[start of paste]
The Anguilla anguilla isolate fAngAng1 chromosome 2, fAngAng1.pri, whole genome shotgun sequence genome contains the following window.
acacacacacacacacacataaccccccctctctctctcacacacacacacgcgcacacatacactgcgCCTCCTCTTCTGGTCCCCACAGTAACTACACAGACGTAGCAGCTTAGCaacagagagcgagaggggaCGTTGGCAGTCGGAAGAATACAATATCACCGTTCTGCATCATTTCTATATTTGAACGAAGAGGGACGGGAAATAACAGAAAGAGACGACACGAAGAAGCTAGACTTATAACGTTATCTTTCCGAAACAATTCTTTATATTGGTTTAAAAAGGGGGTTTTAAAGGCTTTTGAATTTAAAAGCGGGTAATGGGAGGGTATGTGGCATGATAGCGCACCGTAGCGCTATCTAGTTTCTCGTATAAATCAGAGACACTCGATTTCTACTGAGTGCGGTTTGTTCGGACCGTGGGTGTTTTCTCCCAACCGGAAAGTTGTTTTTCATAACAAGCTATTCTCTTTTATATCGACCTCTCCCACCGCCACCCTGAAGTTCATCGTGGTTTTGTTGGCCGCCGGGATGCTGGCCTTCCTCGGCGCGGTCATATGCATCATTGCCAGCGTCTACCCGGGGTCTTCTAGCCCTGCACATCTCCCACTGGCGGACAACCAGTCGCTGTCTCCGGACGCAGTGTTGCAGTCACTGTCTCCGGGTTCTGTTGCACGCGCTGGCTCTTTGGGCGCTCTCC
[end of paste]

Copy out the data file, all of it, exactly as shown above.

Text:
The Anguilla anguilla isolate fAngAng1 chromosome 2, fAngAng1.pri, whole genome shotgun sequence genome contains the following window.
acacacacacacacacacataaccccccctctctctctcacacacacacacgcgcacacatacactgcgCCTCCTCTTCTGGTCCCCACAGTAACTACACAGACGTAGCAGCTTAGCaacagagagcgagaggggaCGTTGGCAGTCGGAAGAATACAATATCACCGTTCTGCATCATTTCTATATTTGAACGAAGAGGGACGGGAAATAACAGAAAGAGACGACACGAAGAAGCTAGACTTATAACGTTATCTTTCCGAAACAATTCTTTATATTGGTTTAAAAAGGGGGTTTTAAAGGCTTTTGAATTTAAAAGCGGGTAATGGGAGGGTATGTGGCATGATAGCGCACCGTAGCGCTATCTAGTTTCTCGTATAAATCAGAGACACTCGATTTCTACTGAGTGCGGTTTGTTCGGACCGTGGGTGTTTTCTCCCAACCGGAAAGTTGTTTTTCATAACAAGCTATTCTCTTTTATATCGACCTCTCCCACCGCCACCCTGAAGTTCATCGTGGTTTTGTTGGCCGCCGGGATGCTGGCCTTCCTCGGCGCGGTCATATGCATCATTGCCAGCGTCTACCCGGGGTCTTCTAGCCCTGCACATCTCCCACTGGCGGACAACCAGTCGCTGTCTCCGGACGCAGTGTTGCAGTCACTGTCTCCGGGTTCTGTTGCACGCGCTGGCTCTTTGGGCGCTCTCC